Favourite Books by Musicians
It's one thing to be a music nerd, but a book nerd is a whole other ball park. In this case, I'm definitely both. For today's post I decided to dig into my favourite books written by some of my favourite musicians. One thing that I love about musician bios is that they dig a bit deeper into their lives. You get to learn more about what they've gone through in life, and it makes you appreciate their music that much more. So here's five books by five musicians that I absolutely love.
1. Tranny by Laura Jane Grace
I may or may not have (but definitely did) read this book in a week and a half. Laura Jane Grace may have had one of the craziest lives I ever read about. The Against Me! singer shares in her memoir the formation of the band, the members who have come and gone, and the inspirations for their many albums. Grace openly shares her transgender dysphoria, and the moments of when she knew she was trans. She shares the terrifying anxiety of dealing with not knowing what to do about it, and even goes right down to the detail of when she openly came out to Rolling Stone magazine. I won't say much more, but the ending gave me a lot of feels. Certainly a memoir I'd read again.
2. Scar Tissue by Anthony Kiedis
Scar Tissue was one of the first music biographies I ever read. I've always loved the Red Hot Chili Peppers, and I had previous knowledge of their turbulent career, but I had no idea what kind of life Anthony Kiedis lead. From drugs and alcohol abuse, to being an actor, to forming RHCP, it was a really in-depth account of the singer's career. Packed with photos from his personal archive, Scar Tissue really makes you feel as if you know Anthony Kiedis on a more personal level than just the famous singer he is.
3. Can I Say by Travis Barker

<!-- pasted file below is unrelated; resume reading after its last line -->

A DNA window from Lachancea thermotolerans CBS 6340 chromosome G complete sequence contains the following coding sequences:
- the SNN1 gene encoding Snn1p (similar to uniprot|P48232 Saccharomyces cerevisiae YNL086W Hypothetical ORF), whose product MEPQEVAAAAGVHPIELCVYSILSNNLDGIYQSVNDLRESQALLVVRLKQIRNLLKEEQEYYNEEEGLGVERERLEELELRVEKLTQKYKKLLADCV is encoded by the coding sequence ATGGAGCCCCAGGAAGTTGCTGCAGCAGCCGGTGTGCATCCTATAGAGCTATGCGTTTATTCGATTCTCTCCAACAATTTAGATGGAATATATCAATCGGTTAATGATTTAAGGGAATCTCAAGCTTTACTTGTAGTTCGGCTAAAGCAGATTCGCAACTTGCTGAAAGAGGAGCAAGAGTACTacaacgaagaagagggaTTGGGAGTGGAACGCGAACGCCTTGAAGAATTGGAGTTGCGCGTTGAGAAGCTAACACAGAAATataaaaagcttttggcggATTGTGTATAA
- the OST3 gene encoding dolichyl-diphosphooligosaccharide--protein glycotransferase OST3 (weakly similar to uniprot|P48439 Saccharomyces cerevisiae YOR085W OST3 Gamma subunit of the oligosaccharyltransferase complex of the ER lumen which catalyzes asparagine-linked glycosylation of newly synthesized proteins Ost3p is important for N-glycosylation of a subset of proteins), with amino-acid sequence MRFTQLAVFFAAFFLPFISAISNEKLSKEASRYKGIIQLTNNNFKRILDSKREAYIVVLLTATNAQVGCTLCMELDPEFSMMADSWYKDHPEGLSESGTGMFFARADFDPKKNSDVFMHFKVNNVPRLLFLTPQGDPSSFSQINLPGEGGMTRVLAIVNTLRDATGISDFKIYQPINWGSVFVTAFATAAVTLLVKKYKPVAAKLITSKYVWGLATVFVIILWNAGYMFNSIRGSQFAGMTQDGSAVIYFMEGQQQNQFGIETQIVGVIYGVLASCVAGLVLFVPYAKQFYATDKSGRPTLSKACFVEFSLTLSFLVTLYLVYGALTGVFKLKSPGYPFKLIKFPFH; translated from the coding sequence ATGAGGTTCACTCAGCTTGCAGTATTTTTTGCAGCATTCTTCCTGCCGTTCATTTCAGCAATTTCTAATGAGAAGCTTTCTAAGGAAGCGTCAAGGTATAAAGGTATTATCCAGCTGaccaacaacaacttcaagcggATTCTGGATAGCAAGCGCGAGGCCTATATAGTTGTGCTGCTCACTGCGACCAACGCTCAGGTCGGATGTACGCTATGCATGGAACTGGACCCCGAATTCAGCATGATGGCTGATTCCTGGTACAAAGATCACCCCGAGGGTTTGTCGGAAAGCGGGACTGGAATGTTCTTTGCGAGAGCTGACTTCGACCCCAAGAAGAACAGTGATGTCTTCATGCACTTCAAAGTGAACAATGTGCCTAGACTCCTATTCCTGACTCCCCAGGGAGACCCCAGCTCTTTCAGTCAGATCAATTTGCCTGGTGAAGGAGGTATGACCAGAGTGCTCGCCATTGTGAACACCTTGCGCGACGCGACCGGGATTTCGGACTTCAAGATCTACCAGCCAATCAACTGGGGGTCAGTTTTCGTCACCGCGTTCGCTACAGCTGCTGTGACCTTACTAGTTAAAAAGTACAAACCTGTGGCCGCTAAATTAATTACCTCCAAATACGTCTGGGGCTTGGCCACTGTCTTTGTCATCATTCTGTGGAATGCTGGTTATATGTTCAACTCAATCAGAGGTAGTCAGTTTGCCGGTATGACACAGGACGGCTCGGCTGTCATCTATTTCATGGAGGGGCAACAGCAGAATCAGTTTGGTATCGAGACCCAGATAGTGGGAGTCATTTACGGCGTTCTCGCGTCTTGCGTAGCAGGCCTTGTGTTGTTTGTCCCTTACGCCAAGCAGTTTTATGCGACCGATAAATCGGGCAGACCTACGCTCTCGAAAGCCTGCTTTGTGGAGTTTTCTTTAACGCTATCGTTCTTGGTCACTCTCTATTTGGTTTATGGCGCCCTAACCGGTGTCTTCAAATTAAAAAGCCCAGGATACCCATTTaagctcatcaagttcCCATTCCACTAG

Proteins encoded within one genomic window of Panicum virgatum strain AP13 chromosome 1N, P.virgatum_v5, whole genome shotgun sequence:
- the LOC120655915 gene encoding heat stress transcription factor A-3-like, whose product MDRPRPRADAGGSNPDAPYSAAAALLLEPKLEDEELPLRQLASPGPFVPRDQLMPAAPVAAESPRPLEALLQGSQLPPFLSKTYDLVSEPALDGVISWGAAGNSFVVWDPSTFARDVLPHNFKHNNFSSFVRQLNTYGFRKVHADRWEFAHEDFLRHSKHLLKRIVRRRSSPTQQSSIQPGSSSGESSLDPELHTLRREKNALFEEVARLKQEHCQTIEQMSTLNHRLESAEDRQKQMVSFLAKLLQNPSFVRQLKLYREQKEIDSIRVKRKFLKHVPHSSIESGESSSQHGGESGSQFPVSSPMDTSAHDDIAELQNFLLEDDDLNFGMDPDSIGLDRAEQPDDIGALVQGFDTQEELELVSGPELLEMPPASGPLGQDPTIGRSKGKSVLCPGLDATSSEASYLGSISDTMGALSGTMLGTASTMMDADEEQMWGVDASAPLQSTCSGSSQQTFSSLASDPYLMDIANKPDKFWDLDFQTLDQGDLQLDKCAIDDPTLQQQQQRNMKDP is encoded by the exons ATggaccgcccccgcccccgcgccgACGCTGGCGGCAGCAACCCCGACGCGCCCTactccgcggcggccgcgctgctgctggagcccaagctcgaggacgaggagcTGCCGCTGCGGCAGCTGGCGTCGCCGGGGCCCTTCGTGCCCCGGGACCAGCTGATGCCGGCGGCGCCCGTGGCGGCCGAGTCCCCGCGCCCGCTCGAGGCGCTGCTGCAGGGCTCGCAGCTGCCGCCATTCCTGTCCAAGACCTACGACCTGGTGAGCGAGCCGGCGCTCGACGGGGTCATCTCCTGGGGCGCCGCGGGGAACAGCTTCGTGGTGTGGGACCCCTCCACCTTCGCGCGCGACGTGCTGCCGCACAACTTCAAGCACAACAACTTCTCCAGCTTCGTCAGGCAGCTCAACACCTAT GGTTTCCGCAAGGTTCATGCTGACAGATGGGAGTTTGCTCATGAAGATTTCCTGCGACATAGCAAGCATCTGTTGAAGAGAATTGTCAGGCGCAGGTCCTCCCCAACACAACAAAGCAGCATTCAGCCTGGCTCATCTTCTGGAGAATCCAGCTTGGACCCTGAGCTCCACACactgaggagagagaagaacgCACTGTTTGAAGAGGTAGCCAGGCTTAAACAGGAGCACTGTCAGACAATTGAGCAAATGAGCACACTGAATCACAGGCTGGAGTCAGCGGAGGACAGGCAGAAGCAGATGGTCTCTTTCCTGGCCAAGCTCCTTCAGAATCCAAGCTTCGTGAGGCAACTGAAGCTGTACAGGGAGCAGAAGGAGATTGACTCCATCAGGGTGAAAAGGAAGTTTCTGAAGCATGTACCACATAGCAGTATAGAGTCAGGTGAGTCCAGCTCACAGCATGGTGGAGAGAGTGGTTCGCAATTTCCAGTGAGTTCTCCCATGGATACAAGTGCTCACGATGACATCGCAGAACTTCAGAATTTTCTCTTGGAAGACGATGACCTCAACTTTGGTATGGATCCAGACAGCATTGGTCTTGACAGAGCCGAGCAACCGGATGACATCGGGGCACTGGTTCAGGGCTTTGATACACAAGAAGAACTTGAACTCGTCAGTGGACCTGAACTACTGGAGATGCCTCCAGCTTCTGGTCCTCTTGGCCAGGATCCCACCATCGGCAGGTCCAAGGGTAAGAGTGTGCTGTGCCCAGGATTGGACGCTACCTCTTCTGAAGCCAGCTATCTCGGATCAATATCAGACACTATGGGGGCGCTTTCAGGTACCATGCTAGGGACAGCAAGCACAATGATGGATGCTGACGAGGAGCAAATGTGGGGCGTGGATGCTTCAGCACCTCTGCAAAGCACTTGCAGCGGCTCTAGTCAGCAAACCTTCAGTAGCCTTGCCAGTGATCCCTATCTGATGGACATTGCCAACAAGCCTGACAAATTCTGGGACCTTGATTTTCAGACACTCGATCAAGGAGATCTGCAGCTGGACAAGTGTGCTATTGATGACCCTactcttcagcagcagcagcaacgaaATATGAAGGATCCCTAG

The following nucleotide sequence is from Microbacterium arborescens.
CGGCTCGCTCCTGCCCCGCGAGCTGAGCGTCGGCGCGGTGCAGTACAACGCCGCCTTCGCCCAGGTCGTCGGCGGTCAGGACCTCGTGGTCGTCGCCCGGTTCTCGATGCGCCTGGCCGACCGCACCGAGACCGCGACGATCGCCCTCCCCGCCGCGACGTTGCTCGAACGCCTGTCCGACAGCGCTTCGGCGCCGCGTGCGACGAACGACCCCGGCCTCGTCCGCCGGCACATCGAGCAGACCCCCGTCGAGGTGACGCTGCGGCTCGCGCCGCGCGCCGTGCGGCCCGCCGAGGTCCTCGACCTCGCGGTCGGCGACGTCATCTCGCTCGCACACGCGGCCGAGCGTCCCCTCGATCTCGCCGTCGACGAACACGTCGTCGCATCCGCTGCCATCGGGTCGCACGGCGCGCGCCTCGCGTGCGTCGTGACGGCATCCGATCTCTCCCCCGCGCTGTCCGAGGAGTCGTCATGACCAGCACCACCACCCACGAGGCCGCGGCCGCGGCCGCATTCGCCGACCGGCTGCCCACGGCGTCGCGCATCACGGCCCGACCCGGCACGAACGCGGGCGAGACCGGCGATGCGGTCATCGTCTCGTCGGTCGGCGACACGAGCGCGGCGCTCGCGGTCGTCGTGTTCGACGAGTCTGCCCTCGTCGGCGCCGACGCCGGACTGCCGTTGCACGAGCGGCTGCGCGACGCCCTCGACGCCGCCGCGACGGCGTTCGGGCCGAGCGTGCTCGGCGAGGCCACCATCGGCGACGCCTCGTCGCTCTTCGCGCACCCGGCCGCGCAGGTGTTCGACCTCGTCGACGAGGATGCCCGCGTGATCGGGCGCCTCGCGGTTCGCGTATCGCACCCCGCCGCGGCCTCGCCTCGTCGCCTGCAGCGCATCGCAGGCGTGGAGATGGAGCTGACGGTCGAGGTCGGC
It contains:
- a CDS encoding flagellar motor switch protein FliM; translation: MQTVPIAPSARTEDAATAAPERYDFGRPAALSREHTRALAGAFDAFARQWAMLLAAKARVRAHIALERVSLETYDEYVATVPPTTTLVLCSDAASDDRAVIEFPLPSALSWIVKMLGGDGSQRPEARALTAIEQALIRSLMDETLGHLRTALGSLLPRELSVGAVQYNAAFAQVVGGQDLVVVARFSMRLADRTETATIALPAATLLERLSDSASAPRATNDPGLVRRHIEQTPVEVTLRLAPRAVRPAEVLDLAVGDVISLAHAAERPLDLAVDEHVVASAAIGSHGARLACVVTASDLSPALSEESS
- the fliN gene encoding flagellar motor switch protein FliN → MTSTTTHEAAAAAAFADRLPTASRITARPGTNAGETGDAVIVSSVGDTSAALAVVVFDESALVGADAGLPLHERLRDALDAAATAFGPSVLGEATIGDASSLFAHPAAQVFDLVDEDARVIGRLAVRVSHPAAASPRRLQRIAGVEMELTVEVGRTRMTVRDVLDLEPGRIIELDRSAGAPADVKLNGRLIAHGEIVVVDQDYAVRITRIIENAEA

I had the pleasure of reading Travis Barker's biography last summer, and it's one of those reads that ropes you in from the start. The Blink-182 drummer starts his book with the moment he almost died in a plane crash, and if that doesn't strap you in for a crazy read, I'm not sure what else will. Barker talks about his early interest in drumming, love for cars, and even how he managed to be in a comfortable balance of both the punk-rock and hip-hop worlds with effortless grace. Not to mention, of course, the evolution of Blink-182 and how they went on to become one of the biggest pop-punk bands of all time.
4. Sounds Like Me by Sara Bareilles
Sara Bareilles is one of my favourite singers, and I was over the moon when I found out she was writing a biography. Her biography isn't crazy in-depth only because she's a bit younger than the above mentioned, but it was an absolute thrill to read how she created some of the songs she did, especially my favourite, Gravity. Sara digs in about her time as a theatre nerd, her insecurities growing up, and trying to find her fit in the music world (all things I can relate to... maybe not the music world part, but hey, all the same!) She talks about her time writing the music for the musical Waitress and how she would love to star in it (spoiler: she did!) The only thing I wish was that it was so much longer. I could read her writing forever.
5. Hunger Makes Me a Modern Girl by Carrie Brownstein
I've loved Carrie Brownstein ever since I watched her on Portlandia, and after doing some research, i found out that she was in the punk rock band called Sleater-Kinney. After listening to them, I became a fan quickly, so I was even more excited to hear she was putting out a memoir. I usually like to think I know a musician pretty well, but this was the first artist where I didn't have a huge grasp on their background or their story, so this book was a great read. Hunger talks about Carrie's early exposure to punk rock music and how Sleater-Kinney became one of the best underground feminist punk bands. It takes a look into her personal life sharing details about questioning her sexuality, and dealing with family struggles. Definitely worth the read if you share an interest of punk-rock and feminism.
What's your favourite music bio? Leave a comment in the link below.